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MOVIES: First Man - Review

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From the opening moments of First Man, it's clear that director Damien Chazelle has set out to depict space travel in a way heretofore unseen on the big screen, eschewing an omniscient perspective in favor of placing the audience inside the cramped cockpit of an X-15 alongside its pilot, a young Neil Armstrong (Ryan Gosling). As the vehicle breaks through the clouds and slips above the atmosphere, we see exactly what Armstrong sees, a sliver of beauty and wonder that we can barely appreciate before the craft begins spinning out of control.

This harrowing sequence is all the more panic-inducing thanks to the sense of claustrophobia brought on by Chazelle's adherence to Armstrong's POV: as he plummets back toward the Earth and struggles to regain control, we catch fleeting glimpses of dials and gauges on the instrument panel, and hear snatches of static-laced communications through his headset. When Armstrong is forced to eject, the camera stays with him, the spectacle of the crash barely noticeable in the background - the destruction of a valuable piece of NASA equipment is of little interest to Chazelle, who cares far more about the effect this event will have on Armstrong, and how he'll choose to deal with it.

These first thrilling minutes set the stage for the film to come, as Chazelle uses handheld cameras, extreme close-ups and numerous POV shots to paint a fascinatingly intimate portrait of an icon who, by all accounts, never wished to be regarded as such. When Armstrong applies for entry into the Gemini program, it's not for glory, but because he believes himself to possess the qualities and skills necessary to be successful. It's not ambition that drives him, nor a desire for fame and adulation, but a sense of duty. Gosling plays Armstrong as stoic and reserved, a man fiercely dedicated to the job he's been asked to accomplish - so dedicated, in fact, that it often threatens to unravel his relationship with his wife, Janet (Claire Foy, ferocious as the film's emotional center), and their children.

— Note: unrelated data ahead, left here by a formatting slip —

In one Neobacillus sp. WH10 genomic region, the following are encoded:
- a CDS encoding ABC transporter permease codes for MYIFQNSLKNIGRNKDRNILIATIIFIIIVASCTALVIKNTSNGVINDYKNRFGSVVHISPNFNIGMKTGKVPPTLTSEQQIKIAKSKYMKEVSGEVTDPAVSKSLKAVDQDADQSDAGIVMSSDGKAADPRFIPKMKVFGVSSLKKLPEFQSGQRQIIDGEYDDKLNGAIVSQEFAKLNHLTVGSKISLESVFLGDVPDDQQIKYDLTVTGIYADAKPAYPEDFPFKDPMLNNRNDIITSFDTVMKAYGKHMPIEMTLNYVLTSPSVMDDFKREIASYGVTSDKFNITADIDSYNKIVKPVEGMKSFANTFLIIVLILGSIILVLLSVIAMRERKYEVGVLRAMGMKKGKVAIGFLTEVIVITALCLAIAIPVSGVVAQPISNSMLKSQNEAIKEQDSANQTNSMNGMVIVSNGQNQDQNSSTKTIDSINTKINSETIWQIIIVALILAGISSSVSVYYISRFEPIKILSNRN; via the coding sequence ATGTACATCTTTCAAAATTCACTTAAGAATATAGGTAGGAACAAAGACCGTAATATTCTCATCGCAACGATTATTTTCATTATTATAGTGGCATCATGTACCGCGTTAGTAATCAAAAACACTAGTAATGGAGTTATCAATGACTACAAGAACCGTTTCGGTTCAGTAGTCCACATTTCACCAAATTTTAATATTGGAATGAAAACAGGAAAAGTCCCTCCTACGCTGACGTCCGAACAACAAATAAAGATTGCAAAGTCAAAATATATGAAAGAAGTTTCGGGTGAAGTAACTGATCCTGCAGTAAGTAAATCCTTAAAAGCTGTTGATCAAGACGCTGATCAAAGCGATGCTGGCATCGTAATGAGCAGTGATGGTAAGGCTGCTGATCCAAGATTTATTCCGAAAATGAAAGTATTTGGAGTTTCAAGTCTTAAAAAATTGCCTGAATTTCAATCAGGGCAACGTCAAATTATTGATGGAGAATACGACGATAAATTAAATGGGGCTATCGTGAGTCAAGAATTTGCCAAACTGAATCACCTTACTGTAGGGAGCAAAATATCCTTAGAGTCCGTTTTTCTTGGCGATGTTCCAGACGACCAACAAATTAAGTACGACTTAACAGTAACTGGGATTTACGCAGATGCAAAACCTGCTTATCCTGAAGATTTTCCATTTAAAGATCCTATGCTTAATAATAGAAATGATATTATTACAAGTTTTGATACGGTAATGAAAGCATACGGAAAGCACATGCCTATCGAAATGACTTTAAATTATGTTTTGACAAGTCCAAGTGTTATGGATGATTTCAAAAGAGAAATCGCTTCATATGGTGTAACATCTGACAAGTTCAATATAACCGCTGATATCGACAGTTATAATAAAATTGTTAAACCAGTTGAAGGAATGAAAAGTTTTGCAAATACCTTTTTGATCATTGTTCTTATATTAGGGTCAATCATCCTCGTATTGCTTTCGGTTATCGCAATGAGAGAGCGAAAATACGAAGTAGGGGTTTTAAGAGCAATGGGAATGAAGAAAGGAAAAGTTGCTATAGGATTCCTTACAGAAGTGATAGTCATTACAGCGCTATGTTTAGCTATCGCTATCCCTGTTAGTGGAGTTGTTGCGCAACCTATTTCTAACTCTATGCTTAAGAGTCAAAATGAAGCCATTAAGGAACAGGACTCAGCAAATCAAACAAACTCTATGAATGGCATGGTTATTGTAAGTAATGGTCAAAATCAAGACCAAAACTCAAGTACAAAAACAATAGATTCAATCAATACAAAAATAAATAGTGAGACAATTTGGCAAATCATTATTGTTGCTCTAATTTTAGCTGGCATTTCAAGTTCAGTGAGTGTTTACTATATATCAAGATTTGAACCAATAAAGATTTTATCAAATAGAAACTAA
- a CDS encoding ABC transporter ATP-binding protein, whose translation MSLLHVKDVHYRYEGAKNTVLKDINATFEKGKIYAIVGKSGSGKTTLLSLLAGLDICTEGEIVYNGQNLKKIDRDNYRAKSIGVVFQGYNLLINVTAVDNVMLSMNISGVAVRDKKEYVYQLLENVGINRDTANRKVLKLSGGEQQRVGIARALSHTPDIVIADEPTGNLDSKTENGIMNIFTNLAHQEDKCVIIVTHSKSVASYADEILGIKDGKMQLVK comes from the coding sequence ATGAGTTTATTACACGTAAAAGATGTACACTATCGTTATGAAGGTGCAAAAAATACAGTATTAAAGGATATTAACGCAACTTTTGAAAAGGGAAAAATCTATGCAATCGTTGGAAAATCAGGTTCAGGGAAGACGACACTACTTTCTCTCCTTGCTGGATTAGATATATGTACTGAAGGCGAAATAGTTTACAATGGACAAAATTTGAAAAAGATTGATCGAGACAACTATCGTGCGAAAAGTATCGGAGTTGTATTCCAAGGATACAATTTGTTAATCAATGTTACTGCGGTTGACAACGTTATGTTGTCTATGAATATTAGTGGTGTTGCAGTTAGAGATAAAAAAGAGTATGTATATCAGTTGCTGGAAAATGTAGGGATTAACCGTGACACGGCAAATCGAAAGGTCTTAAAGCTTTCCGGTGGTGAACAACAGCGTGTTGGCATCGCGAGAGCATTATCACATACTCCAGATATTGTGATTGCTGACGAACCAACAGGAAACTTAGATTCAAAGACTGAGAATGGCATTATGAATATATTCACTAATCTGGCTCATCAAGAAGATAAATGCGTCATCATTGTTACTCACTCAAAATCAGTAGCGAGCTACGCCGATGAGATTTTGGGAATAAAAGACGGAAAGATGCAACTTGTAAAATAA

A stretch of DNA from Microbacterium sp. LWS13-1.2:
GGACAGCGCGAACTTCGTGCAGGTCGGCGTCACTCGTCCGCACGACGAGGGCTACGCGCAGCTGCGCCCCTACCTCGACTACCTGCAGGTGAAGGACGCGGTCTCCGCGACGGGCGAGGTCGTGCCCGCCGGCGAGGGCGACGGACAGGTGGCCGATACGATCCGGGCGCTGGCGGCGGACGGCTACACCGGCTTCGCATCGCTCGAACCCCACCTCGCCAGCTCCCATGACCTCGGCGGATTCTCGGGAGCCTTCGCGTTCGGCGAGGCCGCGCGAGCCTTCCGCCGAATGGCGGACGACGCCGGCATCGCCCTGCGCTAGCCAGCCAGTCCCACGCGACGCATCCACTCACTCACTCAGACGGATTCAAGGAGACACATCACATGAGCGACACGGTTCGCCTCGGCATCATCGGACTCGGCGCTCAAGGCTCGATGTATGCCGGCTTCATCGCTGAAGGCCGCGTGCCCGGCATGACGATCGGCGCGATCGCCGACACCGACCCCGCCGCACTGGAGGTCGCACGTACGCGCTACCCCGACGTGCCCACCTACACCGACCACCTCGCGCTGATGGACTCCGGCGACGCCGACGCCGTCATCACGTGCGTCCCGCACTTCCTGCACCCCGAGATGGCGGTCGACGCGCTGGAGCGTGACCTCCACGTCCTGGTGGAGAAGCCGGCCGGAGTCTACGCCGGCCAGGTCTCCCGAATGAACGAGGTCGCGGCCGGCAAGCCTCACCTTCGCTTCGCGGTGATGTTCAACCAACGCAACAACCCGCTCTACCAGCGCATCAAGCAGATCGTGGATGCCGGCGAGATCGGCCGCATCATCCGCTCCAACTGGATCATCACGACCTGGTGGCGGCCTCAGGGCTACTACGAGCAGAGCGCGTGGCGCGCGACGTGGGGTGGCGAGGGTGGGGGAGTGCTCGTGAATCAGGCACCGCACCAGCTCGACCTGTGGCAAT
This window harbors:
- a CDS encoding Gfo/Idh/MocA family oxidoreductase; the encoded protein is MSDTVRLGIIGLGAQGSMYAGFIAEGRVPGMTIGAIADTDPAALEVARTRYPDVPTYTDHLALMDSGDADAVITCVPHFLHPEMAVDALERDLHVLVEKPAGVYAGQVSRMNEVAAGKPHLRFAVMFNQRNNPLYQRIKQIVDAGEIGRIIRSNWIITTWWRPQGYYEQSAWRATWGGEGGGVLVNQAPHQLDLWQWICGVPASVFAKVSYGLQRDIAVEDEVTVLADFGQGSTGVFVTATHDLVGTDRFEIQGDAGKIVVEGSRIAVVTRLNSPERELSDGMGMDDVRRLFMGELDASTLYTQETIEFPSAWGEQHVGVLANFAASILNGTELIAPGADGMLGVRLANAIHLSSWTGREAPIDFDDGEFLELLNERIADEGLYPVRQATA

First Man spans nearly a decade in Armstrong's life, offering a wholly engrossing account of the most famous period in NASA's history, experienced through the eyes of someone whose life often feels like a rollercoaster of triumph and tragedy. An impressive ensemble of character actors are introduced to breathe life into numerous key figures, including Jason Clarke as Ed White, a fellow astronaut and one of Armstrong's closest friends, Kyle Chandler as Deke Slayton, NASA's Director of Flight Operations, and Corey Stoll as Buzz Aldrin, portrayed here as possessing an almost comical ability to utter the most indelicate musings at the worst possible moment, such as during a memorial service for a fallen comrade.

Far removed from the bright colors and slick camera movements of La La Land, Chazelle and cinematographer Linus Sandgren utilize a variety of formats to recreate the NASA of the 1960s. The space travel sequences, framed almost exclusively inside cockpits or through the eyes of Armstrong himself, are shot in grainy 16mm, while the domestic scenes at home with the families and the various meeting rooms and command centers at NASA are captured in 35mm. As for the climactic moon landing, the filmmakers employed IMAX 70mm to give the finale a grand, otherworldly feel, a technique that works to spectacular effect. Don't be discouraged by the film's muted color palette, because there's plenty of beauty in First Man's gritty visuals.

Of course, we all know what the film is building toward, and while more screen time may have been given to the Gemini 8 mission, which found Armstrong successfully completing an in-orbit docking test before a series of mishaps and malfunctions nearly led to his demise - another distressing sequence certain to have audiences gripping their armrest and holding their breath - the Apollo 11 moon landing is nothing short of awe-inspiring. Watching Armstrong descend the ladder and gingerly step into the unknown is a stirringly cinematic moment, and his observation about the magnitude of that step - a quote we've all heard countless times before - feels especially profound after witnessing the sacrifices that led to such a monumental achievement.

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